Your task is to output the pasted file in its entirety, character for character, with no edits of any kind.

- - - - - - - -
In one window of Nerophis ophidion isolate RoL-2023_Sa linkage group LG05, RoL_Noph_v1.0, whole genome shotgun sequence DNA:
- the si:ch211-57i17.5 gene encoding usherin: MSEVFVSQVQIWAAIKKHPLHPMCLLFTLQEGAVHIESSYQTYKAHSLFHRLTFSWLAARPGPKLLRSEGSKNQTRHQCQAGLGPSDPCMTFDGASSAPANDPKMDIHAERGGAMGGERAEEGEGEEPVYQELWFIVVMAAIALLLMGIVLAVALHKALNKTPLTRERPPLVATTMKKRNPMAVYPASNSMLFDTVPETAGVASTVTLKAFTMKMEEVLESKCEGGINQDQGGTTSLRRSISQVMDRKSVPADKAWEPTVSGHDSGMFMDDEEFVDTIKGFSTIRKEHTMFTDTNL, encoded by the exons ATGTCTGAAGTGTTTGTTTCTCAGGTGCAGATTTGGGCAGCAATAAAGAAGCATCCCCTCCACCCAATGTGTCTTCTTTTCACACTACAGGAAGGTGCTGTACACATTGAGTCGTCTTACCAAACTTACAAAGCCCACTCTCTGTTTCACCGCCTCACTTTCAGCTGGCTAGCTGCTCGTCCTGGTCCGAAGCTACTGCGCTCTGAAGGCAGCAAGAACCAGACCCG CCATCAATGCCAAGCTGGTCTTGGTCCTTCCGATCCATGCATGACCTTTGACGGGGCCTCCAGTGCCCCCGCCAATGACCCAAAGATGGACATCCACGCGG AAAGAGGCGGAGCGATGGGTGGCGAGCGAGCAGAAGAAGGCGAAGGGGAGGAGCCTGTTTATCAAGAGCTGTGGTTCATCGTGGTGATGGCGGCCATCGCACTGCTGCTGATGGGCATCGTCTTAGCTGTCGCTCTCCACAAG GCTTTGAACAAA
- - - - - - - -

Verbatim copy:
In one window of Nerophis ophidion isolate RoL-2023_Sa linkage group LG05, RoL_Noph_v1.0, whole genome shotgun sequence DNA:
- the si:ch211-57i17.5 gene encoding usherin: MSEVFVSQVQIWAAIKKHPLHPMCLLFTLQEGAVHIESSYQTYKAHSLFHRLTFSWLAARPGPKLLRSEGSKNQTRHQCQAGLGPSDPCMTFDGASSAPANDPKMDIHAERGGAMGGERAEEGEGEEPVYQELWFIVVMAAIALLLMGIVLAVALHKALNKTPLTRERPPLVATTMKKRNPMAVYPASNSMLFDTVPETAGVASTVTLKAFTMKMEEVLESKCEGGINQDQGGTTSLRRSISQVMDRKSVPADKAWEPTVSGHDSGMFMDDEEFVDTIKGFSTIRKEHTMFTDTNL, encoded by the exons ATGTCTGAAGTGTTTGTTTCTCAGGTGCAGATTTGGGCAGCAATAAAGAAGCATCCCCTCCACCCAATGTGTCTTCTTTTCACACTACAGGAAGGTGCTGTACACATTGAGTCGTCTTACCAAACTTACAAAGCCCACTCTCTGTTTCACCGCCTCACTTTCAGCTGGCTAGCTGCTCGTCCTGGTCCGAAGCTACTGCGCTCTGAAGGCAGCAAGAACCAGACCCG CCATCAATGCCAAGCTGGTCTTGGTCCTTCCGATCCATGCATGACCTTTGACGGGGCCTCCAGTGCCCCCGCCAATGACCCAAAGATGGACATCCACGCGG AAAGAGGCGGAGCGATGGGTGGCGAGCGAGCAGAAGAAGGCGAAGGGGAGGAGCCTGTTTATCAAGAGCTGTGGTTCATCGTGGTGATGGCGGCCATCGCACTGCTGCTGATGGGCATCGTCTTAGCTGTCGCTCTCCACAAG GCTTTGAACAAA